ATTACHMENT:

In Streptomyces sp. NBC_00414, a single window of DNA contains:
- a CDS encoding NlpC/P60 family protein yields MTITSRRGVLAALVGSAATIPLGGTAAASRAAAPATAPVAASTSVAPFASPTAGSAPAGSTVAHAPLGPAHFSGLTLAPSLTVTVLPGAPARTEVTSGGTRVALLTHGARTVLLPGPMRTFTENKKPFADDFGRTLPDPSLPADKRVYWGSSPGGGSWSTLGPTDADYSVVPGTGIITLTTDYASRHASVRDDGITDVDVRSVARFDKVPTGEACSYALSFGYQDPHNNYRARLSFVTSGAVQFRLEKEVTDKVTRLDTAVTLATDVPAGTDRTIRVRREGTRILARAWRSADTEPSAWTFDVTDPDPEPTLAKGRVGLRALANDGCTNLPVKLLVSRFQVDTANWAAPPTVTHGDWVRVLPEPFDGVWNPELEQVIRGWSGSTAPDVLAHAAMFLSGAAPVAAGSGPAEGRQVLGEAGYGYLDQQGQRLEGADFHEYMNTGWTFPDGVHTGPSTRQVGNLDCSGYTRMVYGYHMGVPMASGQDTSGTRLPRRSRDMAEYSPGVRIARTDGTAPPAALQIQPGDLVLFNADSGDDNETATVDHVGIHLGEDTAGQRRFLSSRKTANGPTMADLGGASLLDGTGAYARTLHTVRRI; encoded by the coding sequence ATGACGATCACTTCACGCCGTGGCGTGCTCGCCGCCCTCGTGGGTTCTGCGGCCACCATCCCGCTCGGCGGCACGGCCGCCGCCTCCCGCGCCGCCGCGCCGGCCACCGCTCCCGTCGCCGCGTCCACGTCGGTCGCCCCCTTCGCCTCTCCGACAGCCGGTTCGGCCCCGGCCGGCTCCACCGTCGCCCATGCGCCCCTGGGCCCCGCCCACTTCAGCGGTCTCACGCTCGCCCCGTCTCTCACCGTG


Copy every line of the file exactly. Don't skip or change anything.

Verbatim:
In Streptomyces sp. NBC_00414, a single window of DNA contains:
- a CDS encoding NlpC/P60 family protein yields MTITSRRGVLAALVGSAATIPLGGTAAASRAAAPATAPVAASTSVAPFASPTAGSAPAGSTVAHAPLGPAHFSGLTLAPSLTVTVLPGAPARTEVTSGGTRVALLTHGARTVLLPGPMRTFTENKKPFADDFGRTLPDPSLPADKRVYWGSSPGGGSWSTLGPTDADYSVVPGTGIITLTTDYASRHASVRDDGITDVDVRSVARFDKVPTGEACSYALSFGYQDPHNNYRARLSFVTSGAVQFRLEKEVTDKVTRLDTAVTLATDVPAGTDRTIRVRREGTRILARAWRSADTEPSAWTFDVTDPDPEPTLAKGRVGLRALANDGCTNLPVKLLVSRFQVDTANWAAPPTVTHGDWVRVLPEPFDGVWNPELEQVIRGWSGSTAPDVLAHAAMFLSGAAPVAAGSGPAEGRQVLGEAGYGYLDQQGQRLEGADFHEYMNTGWTFPDGVHTGPSTRQVGNLDCSGYTRMVYGYHMGVPMASGQDTSGTRLPRRSRDMAEYSPGVRIARTDGTAPPAALQIQPGDLVLFNADSGDDNETATVDHVGIHLGEDTAGQRRFLSSRKTANGPTMADLGGASLLDGTGAYARTLHTVRRI; encoded by the coding sequence ATGACGATCACTTCACGCCGTGGCGTGCTCGCCGCCCTCGTGGGTTCTGCGGCCACCATCCCGCTCGGCGGCACGGCCGCCGCCTCCCGCGCCGCCGCGCCGGCCACCGCTCCCGTCGCCGCGTCCACGTCGGTCGCCCCCTTCGCCTCTCCGACAGCCGGTTCGGCCCCGGCCGGCTCCACCGTCGCCCATGCGCCCCTGGGCCCCGCCCACTTCAGCGGTCTCACGCTCGCCCCGTCTCTCACCGTG